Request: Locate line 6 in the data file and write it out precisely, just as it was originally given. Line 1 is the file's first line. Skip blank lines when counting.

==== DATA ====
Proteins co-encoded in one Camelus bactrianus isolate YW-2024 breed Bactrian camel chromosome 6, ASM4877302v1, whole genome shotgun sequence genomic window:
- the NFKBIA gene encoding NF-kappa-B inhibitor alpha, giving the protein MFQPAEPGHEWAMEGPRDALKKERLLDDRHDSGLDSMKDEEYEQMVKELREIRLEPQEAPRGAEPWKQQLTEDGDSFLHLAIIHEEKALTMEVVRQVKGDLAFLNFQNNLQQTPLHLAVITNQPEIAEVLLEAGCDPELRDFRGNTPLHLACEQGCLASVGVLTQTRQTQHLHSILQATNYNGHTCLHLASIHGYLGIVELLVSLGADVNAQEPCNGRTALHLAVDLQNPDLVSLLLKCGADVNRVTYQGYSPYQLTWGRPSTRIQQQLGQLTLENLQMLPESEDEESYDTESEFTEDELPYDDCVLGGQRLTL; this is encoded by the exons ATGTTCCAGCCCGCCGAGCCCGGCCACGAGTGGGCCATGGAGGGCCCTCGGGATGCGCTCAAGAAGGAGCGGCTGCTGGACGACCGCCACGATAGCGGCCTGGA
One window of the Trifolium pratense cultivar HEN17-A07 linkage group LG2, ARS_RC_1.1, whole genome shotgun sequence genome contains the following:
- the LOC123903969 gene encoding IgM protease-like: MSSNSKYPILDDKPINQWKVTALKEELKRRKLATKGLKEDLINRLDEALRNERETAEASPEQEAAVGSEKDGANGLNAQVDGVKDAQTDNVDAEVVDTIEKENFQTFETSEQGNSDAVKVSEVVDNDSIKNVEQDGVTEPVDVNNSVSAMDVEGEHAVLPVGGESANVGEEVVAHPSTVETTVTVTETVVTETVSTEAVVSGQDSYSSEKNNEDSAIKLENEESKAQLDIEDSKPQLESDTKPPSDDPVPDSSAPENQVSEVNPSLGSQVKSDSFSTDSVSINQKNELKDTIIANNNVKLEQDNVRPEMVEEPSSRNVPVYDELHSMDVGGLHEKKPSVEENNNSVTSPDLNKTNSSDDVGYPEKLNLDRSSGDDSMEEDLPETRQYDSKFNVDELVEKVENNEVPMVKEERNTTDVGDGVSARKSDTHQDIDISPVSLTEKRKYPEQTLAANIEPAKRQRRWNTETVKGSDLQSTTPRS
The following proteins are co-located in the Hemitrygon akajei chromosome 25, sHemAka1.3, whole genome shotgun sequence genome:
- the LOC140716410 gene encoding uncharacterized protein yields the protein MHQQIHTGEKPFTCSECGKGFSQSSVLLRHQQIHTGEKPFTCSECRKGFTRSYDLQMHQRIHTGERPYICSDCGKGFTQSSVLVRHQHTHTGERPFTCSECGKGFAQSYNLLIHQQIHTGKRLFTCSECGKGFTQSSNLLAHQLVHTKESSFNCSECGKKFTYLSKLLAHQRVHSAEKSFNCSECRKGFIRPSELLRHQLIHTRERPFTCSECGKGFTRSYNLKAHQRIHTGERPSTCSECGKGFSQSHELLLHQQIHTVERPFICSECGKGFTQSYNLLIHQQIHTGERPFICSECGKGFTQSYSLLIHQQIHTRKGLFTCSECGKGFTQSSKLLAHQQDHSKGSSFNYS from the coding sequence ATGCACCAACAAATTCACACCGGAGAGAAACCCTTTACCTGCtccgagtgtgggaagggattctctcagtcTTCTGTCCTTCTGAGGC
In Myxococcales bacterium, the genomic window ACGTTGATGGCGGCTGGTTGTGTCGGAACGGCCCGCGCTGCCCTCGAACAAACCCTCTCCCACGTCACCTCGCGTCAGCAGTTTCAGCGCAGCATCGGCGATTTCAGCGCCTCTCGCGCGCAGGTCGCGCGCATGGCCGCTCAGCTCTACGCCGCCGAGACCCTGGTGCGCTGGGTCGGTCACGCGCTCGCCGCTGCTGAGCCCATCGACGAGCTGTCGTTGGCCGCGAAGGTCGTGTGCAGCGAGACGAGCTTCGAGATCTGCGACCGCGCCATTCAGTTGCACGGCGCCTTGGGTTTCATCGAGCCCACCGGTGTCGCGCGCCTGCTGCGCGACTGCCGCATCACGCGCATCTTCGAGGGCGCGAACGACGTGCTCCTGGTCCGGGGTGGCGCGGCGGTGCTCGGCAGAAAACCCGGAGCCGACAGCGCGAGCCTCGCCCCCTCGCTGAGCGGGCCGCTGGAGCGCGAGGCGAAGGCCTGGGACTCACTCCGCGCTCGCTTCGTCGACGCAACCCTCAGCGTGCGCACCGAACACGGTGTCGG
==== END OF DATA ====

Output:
- the LOC140716410 gene encoding uncharacterized protein yields the protein MHQQIHTGEKPFTCSECGKGFSQSSVLLRHQQIHTGEKPFTCSECRKGFTRSYDLQMHQRIHTGERPYICSDCGKGFTQSSVLVRHQHTHTGERPFTCSECGKGFAQSYNLLIHQQIHTGKRLFTCSECGKGFTQSSNLLAHQLVHTKESSFNCSECGKKFTYLSKLLAHQRVHSAEKSFNCSECRKGFIRPSELLRHQLIHTRERPFTCSECGKGFTRSYNLKAHQRIHTGERPSTCSECGKGFSQSHELLLHQQIHTVERPFICSECGKGFTQSYNLLIHQQIHTGERPFICSECGKGFTQSYSLLIHQQIHTRKGLFTCSECGKGFTQSSKLLAHQQDHSKGSSFNYS from the coding sequence ATGCACCAACAAATTCACACCGGAGAGAAACCCTTTACCTGCtccgagtgtgggaagggattctctcagtcTTCTGTCCTTCTGAGGC